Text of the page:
Tips for Your Anonymous Blog Content

By Amy Lupold Bair

You are far more likely to be identified because of what you are writing or posting in your anonymous blog than anything else. Be extremely careful about details that provide clues to who you are, where you are, what you do, and so on.

Be very cautious about giving specifics. Here are six examples:

  • The number of employees in your workplace
  • Your geographic location
  • Your profession
  • The stores you commonly shop at
  • The names, numbers, breeds, and descriptions of your pets
  • The names of friends and colleagues

Any single detail likely won’t be enough to identify you, but cumulatively they may paint the picture for a savvy reader. This becomes a bigger issue over time: The longer you blog, the more information about yourself you have provided.

Remember that photos are records of a particular time and location, so if you put one on your blog that you took, you’re telling the world that you were at that location at that time. It’s a good idea to remove that photo from your computer and your camera card, and certainly you shouldn’t post it anywhere else on the Internet. You also want to scrub any meta information out of the image itself.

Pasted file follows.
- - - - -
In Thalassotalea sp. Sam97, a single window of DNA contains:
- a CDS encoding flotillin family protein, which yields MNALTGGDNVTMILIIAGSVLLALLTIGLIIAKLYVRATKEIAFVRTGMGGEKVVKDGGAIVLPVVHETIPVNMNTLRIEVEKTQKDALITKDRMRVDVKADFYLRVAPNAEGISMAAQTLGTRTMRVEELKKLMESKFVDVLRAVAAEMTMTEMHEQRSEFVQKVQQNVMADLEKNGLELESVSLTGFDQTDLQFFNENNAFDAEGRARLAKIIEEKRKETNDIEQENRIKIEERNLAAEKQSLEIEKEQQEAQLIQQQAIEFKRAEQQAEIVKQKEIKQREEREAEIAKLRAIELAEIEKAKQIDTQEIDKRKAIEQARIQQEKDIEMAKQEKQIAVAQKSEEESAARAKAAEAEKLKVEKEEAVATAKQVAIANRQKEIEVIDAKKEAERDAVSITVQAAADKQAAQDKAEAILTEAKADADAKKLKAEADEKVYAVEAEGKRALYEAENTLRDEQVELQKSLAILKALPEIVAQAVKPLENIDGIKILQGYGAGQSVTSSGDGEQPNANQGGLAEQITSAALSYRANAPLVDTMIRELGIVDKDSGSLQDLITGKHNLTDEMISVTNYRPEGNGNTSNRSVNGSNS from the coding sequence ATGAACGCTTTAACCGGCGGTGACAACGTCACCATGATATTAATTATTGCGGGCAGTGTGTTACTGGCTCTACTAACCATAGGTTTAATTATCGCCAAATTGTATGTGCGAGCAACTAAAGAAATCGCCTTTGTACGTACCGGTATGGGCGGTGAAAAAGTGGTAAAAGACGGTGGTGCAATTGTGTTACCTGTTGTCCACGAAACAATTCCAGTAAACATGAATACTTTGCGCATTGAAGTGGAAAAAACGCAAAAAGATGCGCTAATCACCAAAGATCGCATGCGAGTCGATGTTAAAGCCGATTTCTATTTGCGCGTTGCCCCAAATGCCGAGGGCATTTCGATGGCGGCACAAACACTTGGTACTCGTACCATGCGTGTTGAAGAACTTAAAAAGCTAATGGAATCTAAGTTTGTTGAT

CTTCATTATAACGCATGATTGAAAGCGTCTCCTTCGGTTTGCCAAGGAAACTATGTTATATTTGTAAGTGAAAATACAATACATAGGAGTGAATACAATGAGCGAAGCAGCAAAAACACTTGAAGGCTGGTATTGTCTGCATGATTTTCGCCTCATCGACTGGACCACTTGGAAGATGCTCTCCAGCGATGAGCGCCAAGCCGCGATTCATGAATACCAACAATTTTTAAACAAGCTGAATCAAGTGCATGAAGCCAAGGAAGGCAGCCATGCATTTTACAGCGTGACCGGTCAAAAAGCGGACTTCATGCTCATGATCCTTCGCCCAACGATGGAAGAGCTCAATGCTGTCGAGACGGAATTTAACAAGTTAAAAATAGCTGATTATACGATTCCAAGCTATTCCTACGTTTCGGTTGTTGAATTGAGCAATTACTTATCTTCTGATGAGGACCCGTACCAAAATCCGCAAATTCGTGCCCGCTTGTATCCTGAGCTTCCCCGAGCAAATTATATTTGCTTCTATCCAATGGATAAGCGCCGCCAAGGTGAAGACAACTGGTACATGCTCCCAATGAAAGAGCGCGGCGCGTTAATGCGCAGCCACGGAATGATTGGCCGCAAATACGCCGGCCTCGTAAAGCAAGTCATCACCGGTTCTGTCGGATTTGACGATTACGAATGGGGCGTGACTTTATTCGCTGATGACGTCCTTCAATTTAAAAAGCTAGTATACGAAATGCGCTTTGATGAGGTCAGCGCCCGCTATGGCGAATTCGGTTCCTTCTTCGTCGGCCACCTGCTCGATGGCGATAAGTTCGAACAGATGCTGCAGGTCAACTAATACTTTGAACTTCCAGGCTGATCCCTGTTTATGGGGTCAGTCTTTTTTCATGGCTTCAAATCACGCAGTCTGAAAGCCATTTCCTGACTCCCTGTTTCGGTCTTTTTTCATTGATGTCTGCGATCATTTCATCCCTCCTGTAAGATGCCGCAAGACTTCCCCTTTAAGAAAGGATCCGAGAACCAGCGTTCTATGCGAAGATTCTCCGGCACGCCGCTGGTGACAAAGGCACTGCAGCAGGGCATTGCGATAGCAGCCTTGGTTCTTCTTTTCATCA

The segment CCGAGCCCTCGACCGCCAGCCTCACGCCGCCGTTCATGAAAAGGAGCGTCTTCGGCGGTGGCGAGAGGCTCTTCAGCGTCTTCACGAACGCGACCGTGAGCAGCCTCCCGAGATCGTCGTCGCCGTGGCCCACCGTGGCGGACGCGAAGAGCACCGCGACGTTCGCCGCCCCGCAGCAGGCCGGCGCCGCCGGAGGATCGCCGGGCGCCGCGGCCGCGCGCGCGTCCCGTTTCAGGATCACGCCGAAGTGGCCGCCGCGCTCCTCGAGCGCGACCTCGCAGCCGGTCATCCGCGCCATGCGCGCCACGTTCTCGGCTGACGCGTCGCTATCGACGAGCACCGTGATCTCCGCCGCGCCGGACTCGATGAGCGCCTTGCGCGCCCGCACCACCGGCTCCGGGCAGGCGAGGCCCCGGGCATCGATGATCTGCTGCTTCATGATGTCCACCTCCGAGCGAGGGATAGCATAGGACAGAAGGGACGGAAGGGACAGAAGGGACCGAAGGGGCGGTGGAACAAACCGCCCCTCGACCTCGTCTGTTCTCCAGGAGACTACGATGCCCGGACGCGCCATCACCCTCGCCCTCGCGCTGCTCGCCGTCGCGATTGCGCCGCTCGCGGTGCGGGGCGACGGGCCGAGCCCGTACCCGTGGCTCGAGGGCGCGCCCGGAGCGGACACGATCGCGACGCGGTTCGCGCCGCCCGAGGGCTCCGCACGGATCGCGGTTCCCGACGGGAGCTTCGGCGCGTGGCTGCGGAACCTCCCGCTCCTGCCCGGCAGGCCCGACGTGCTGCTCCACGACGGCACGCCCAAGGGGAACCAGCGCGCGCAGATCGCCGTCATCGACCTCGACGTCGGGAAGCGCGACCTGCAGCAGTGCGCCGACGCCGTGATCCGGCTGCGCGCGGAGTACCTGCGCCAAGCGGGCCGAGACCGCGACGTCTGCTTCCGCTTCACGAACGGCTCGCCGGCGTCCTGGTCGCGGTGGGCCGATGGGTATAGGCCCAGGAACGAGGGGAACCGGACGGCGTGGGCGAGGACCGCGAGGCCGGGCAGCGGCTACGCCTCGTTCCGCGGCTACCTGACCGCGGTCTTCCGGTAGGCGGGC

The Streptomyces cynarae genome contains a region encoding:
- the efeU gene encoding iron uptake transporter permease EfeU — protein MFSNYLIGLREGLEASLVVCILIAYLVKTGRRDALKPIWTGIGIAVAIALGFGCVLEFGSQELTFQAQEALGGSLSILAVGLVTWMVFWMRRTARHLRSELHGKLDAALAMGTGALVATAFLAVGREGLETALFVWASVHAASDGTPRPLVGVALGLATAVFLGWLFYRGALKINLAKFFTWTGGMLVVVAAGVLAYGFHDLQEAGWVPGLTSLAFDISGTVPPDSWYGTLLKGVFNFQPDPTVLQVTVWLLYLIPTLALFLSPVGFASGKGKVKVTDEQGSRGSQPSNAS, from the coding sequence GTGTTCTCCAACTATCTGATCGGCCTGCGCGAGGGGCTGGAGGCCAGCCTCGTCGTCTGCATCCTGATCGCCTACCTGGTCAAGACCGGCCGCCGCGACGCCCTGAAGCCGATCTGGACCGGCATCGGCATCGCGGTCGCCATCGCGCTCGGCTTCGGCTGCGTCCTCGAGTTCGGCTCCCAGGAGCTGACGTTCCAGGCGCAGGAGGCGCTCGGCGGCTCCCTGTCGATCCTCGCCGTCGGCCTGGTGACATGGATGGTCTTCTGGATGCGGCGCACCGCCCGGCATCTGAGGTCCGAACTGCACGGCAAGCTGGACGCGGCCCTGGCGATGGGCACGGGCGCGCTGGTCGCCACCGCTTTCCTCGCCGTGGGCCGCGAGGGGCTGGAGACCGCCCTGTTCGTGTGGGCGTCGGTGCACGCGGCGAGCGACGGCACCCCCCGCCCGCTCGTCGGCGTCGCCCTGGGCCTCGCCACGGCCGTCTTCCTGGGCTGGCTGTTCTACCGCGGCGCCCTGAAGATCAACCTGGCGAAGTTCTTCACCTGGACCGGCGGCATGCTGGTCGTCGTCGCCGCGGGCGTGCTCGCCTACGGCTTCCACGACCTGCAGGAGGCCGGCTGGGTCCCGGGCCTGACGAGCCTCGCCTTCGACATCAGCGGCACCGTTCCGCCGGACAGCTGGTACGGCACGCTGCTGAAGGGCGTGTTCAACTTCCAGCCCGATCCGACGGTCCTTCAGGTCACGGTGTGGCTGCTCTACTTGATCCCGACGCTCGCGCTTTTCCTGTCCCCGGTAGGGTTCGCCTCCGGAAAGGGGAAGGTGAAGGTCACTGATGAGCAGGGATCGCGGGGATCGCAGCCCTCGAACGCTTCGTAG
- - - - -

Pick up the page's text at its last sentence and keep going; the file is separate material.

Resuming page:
When it comes to your subject material, you should be especially careful to understand whether you are violating any laws in what you say. For bloggers, the main concern is libel. Libel is any seemingly factual statement that is both false and damaging to a person’s reputation.

Publishing harmful information about another individual is a good way to get him interested in figuring out who you are so that he can stop you or pursue legal action.